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J Affect Disord. 1997 May;43(3):169-80.

Clinical subtypes of bipolar mixed states: validating a broader European definition in 143 cases.

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Institute of Psychiatry, University of Pisa, Italy.



To validate and clinically characterize mixed bipolar states derived from the concepts of Kraepelin and the Vienna School and defined as sustained instability of affective manifestations of opposite polarity--that usually fluctuate independently of one another--in the setting of marked emotional perplexity.


Our criteria for mixed states represent a modified "user-friendly" operationalization of these classical concepts. We compared 143 mixed state patients, so defined, with 118 DSM III-R manic patients, systematically evaluated with the Semistructured Interview for Depression (SID) in our in-patient and day-hospital facilities.


The two groups were comparable from demographic and familial standpoints (including family history for bipolar disorder). Mixed states were predominant in the past history of index mixed patients who were more likely to have experienced stressors and to have attempted suicide; manic and hypomanic episodes were more common in the past history of the index manic patients who, in addition, had more episodes and hospitalizations. Although rates of chronicity and rapid cycling were not significantly different in the two groups, the modal episodes in the mixed states were 3-6 months, and in mania they were less than 3 months. Two thirds of both groups arose from a dysregulated baseline temperamental dysregulation, which in manics, was largely hyperthymic, and in mixed patients, was both hyperthymic and depressive. Of our 143 mixed states, only 54% met the DSM III-R criteria for mixed states (which conformed to "dysphoric mixed mania"); of the remaining, 17.5% could be described as "mixed agitated psychotic depressive states" with irritable mood and flight of ideas, and 26% as "unproductive-inhibited manic" with fatigue and indecisiveness. The family history and course of these "non-DSM III-R" mixed states were essentially similar to DSM III-R mixed states.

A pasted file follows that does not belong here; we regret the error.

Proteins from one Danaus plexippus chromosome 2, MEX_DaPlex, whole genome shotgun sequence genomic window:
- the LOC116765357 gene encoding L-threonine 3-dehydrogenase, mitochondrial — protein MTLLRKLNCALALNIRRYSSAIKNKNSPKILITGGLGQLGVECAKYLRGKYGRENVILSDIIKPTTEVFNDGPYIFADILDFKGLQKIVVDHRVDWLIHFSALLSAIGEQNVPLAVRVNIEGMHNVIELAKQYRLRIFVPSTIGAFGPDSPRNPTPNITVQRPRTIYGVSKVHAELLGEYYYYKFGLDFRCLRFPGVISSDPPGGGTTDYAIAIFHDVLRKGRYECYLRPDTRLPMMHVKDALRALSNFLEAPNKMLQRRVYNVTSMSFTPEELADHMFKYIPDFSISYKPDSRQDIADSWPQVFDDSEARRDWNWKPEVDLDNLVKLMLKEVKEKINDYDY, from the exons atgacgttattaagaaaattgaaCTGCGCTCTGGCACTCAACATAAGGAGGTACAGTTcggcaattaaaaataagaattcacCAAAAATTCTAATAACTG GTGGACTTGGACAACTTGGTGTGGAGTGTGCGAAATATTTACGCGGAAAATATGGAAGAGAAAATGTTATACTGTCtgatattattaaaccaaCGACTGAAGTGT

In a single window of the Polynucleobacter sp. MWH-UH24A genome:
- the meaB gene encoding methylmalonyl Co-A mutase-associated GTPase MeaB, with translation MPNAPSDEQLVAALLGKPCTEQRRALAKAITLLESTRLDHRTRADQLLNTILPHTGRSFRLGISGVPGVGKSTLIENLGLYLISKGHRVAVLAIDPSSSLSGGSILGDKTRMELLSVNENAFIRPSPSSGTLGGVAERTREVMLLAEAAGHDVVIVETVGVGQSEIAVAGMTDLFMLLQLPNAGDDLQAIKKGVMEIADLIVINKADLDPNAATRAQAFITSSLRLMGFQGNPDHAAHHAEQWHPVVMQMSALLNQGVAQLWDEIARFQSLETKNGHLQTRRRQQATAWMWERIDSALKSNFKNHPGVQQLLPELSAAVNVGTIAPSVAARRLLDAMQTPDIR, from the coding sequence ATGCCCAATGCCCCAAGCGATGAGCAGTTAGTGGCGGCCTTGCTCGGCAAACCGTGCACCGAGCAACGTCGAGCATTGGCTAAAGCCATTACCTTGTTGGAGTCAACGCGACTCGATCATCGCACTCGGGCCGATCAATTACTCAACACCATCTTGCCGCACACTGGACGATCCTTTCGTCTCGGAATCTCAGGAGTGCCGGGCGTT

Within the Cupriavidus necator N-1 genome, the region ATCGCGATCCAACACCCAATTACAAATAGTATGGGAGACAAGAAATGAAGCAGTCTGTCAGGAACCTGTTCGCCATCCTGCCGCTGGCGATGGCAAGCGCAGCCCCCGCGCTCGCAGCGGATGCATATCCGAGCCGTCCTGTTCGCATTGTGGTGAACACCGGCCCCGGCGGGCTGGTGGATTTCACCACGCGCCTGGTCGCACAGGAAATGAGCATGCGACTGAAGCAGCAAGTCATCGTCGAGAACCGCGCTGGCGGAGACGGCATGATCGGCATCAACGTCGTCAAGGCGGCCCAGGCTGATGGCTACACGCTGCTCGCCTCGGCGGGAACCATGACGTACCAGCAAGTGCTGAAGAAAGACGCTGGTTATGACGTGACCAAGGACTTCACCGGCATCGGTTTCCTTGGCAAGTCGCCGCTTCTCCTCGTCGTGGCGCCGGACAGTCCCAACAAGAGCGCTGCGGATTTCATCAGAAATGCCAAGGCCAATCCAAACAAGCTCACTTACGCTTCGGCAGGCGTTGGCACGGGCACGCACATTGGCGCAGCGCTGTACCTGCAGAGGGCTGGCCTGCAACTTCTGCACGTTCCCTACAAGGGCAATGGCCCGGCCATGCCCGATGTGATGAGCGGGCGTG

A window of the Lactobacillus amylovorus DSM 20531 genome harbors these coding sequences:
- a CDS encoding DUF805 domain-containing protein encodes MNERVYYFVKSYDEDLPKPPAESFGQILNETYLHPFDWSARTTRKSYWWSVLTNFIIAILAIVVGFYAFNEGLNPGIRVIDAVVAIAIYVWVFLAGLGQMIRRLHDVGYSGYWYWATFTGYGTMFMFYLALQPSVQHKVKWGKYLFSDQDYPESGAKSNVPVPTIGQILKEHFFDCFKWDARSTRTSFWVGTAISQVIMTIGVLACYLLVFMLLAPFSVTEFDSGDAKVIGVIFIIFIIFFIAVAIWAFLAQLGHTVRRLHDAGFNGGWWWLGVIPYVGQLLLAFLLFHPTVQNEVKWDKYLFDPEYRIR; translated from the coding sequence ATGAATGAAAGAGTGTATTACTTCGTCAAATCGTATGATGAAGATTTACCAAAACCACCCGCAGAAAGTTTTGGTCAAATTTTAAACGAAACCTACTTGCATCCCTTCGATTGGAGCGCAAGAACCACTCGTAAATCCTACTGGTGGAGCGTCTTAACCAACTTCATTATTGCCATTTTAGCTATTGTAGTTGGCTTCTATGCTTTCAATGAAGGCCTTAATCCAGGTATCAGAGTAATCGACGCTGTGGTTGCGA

Family history could not be obtained blind to clinical status in patients with severe psychotic mood states.


These data favor the classical European approach to mixed states over the grossly under-inclusive current official diagnostic systems.


The phenomenology of mixed states is more than the mere superposition of opposite affective symptoms and, in many instances, it represents an expansive-excited phase intruding into a depressive temperament, and a melancholic episode intruding into a hyperthymic temperament.

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